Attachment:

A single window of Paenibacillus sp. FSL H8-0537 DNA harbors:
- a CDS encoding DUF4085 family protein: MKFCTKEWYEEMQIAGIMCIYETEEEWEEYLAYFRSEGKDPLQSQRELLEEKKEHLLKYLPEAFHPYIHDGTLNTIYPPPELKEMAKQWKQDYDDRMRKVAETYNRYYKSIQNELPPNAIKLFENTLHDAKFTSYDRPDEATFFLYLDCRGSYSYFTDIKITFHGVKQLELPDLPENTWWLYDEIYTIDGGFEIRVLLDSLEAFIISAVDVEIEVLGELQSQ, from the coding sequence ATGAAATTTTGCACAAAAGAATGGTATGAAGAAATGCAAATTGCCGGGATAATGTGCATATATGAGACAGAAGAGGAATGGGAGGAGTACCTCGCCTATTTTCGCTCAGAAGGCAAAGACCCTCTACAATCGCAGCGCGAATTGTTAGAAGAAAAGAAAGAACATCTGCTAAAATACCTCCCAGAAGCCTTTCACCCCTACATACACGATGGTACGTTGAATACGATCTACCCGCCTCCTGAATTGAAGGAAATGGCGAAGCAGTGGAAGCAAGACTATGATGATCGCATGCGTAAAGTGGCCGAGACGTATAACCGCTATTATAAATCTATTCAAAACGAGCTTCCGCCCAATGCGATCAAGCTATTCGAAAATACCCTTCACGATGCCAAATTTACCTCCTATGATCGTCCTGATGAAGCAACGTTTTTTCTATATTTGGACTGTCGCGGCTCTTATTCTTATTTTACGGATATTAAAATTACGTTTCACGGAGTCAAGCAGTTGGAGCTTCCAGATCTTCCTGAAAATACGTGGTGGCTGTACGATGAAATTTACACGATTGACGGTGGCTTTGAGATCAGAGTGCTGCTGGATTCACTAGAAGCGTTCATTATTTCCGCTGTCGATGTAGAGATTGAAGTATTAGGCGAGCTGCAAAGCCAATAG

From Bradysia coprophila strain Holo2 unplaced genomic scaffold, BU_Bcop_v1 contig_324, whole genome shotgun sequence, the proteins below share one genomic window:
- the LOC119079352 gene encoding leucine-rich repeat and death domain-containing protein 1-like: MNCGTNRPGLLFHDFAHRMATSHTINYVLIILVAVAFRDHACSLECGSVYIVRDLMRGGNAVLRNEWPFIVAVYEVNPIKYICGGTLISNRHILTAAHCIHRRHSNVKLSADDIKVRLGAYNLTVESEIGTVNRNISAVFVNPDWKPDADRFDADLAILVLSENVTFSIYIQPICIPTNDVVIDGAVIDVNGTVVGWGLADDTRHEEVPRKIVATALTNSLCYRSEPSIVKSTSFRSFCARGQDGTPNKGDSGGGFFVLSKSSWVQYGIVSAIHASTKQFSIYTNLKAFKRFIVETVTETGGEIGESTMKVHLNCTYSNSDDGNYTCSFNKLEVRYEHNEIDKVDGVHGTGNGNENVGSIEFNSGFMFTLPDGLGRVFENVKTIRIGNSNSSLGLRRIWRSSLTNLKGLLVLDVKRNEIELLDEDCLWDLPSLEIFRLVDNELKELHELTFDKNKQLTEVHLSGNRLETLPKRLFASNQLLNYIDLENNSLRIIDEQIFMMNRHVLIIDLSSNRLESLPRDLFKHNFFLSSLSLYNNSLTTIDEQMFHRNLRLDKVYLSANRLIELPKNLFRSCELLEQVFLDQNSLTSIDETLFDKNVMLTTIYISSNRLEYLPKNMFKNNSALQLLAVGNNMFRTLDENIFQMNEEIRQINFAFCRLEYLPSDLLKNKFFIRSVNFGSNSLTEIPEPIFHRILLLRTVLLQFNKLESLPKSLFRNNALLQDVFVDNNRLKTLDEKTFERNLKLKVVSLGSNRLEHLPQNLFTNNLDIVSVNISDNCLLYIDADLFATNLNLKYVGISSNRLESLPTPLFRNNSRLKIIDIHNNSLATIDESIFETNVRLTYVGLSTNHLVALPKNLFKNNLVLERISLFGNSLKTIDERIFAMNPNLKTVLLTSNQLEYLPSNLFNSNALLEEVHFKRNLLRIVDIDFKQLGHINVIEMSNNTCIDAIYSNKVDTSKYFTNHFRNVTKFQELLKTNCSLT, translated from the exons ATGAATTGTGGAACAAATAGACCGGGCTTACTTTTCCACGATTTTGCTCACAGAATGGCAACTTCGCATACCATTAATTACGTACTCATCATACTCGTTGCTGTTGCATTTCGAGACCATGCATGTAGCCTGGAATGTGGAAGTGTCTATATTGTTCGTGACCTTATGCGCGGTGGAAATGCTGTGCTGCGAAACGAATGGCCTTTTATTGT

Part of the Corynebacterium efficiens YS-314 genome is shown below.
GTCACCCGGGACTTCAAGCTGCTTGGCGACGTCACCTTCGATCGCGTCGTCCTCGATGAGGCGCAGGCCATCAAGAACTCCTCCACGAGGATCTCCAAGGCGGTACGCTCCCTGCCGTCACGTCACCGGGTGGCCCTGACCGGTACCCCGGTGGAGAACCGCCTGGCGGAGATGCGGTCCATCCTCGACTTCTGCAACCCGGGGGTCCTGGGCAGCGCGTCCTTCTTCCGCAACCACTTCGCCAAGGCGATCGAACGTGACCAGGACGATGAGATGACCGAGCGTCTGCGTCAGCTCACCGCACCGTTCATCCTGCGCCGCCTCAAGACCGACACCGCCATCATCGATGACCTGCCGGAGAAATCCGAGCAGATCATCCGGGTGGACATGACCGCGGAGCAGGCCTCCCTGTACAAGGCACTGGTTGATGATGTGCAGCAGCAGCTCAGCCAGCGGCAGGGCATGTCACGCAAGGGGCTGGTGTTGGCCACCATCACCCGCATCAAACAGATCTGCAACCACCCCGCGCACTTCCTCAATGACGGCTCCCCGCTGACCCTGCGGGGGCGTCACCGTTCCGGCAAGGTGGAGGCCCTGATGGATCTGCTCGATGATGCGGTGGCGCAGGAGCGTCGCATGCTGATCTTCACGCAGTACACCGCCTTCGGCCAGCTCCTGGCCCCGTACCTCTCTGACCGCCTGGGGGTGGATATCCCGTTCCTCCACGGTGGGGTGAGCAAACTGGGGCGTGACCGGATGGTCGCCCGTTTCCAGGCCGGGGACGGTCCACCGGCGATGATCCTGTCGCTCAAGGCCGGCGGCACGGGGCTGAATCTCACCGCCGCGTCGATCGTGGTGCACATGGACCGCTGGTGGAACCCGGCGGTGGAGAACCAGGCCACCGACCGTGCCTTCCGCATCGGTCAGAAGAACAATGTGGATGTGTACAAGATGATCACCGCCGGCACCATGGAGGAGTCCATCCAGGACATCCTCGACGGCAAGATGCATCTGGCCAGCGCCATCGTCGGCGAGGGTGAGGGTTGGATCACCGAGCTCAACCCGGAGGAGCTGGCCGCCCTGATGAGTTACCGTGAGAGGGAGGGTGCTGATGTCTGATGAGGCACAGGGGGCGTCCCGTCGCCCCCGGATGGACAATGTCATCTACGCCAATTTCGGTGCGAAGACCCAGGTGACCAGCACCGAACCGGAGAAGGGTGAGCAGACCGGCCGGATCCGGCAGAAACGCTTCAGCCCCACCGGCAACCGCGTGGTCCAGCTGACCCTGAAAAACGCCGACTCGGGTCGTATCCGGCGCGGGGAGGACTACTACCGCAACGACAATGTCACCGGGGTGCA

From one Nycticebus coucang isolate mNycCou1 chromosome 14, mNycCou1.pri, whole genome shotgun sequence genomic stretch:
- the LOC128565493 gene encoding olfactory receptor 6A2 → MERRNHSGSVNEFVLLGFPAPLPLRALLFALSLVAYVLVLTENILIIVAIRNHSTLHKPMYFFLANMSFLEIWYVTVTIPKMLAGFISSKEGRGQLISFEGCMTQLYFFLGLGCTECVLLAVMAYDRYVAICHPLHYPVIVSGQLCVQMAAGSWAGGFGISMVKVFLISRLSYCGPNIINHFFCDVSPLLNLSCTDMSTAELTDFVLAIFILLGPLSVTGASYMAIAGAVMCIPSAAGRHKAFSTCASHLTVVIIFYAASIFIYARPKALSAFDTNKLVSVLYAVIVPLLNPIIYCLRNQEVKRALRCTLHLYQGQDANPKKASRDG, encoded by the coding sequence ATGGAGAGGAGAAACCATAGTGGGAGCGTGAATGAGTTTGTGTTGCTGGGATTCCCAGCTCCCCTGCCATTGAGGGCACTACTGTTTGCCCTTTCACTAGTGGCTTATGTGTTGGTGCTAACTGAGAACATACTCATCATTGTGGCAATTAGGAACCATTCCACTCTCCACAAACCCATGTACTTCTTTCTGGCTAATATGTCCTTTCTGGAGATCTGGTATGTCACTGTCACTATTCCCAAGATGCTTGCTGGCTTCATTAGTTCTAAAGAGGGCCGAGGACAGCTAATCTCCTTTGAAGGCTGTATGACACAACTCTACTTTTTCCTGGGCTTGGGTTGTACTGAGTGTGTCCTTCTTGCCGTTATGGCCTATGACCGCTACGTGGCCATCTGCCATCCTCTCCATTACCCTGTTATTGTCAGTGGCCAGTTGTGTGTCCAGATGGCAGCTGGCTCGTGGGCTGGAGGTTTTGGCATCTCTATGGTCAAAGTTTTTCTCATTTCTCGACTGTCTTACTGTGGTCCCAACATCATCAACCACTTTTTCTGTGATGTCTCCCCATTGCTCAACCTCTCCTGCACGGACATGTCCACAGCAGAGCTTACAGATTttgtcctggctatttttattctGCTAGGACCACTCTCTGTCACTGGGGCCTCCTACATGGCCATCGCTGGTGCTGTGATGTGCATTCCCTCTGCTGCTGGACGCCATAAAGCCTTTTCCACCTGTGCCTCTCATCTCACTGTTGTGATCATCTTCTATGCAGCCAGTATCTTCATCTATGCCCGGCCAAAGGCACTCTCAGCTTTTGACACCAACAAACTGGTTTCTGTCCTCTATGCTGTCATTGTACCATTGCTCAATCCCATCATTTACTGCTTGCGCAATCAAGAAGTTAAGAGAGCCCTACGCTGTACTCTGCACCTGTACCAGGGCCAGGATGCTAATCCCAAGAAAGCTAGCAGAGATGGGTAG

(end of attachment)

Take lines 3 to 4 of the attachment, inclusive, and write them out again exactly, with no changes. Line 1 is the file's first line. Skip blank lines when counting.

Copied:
From Bradysia coprophila strain Holo2 unplaced genomic scaffold, BU_Bcop_v1 contig_324, whole genome shotgun sequence, the proteins below share one genomic window:
- the LOC119079352 gene encoding leucine-rich repeat and death domain-containing protein 1-like: MNCGTNRPGLLFHDFAHRMATSHTINYVLIILVAVAFRDHACSLECGSVYIVRDLMRGGNAVLRNEWPFIVAVYEVNPIKYICGGTLISNRHILTAAHCIHRRHSNVKLSADDIKVRLGAYNLTVESEIGTVNRNISAVFVNPDWKPDADRFDADLAILVLSENVTFSIYIQPICIPTNDVVIDGAVIDVNGTVVGWGLADDTRHEEVPRKIVATALTNSLCYRSEPSIVKSTSFRSFCARGQDGTPNKGDSGGGFFVLSKSSWVQYGIVSAIHASTKQFSIYTNLKAFKRFIVETVTETGGEIGESTMKVHLNCTYSNSDDGNYTCSFNKLEVRYEHNEIDKVDGVHGTGNGNENVGSIEFNSGFMFTLPDGLGRVFENVKTIRIGNSNSSLGLRRIWRSSLTNLKGLLVLDVKRNEIELLDEDCLWDLPSLEIFRLVDNELKELHELTFDKNKQLTEVHLSGNRLETLPKRLFASNQLLNYIDLENNSLRIIDEQIFMMNRHVLIIDLSSNRLESLPRDLFKHNFFLSSLSLYNNSLTTIDEQMFHRNLRLDKVYLSANRLIELPKNLFRSCELLEQVFLDQNSLTSIDETLFDKNVMLTTIYISSNRLEYLPKNMFKNNSALQLLAVGNNMFRTLDENIFQMNEEIRQINFAFCRLEYLPSDLLKNKFFIRSVNFGSNSLTEIPEPIFHRILLLRTVLLQFNKLESLPKSLFRNNALLQDVFVDNNRLKTLDEKTFERNLKLKVVSLGSNRLEHLPQNLFTNNLDIVSVNISDNCLLYIDADLFATNLNLKYVGISSNRLESLPTPLFRNNSRLKIIDIHNNSLATIDESIFETNVRLTYVGLSTNHLVALPKNLFKNNLVLERISLFGNSLKTIDERIFAMNPNLKTVLLTSNQLEYLPSNLFNSNALLEEVHFKRNLLRIVDIDFKQLGHINVIEMSNNTCIDAIYSNKVDTSKYFTNHFRNVTKFQELLKTNCSLT, translated from the exons ATGAATTGTGGAACAAATAGACCGGGCTTACTTTTCCACGATTTTGCTCACAGAATGGCAACTTCGCATACCATTAATTACGTACTCATCATACTCGTTGCTGTTGCATTTCGAGACCATGCATGTAGCCTGGAATGTGGAAGTGTCTATATTGTTCGTGACCTTATGCGCGGTGGAAATGCTGTGCTGCGAAACGAATGGCCTTTTATTGT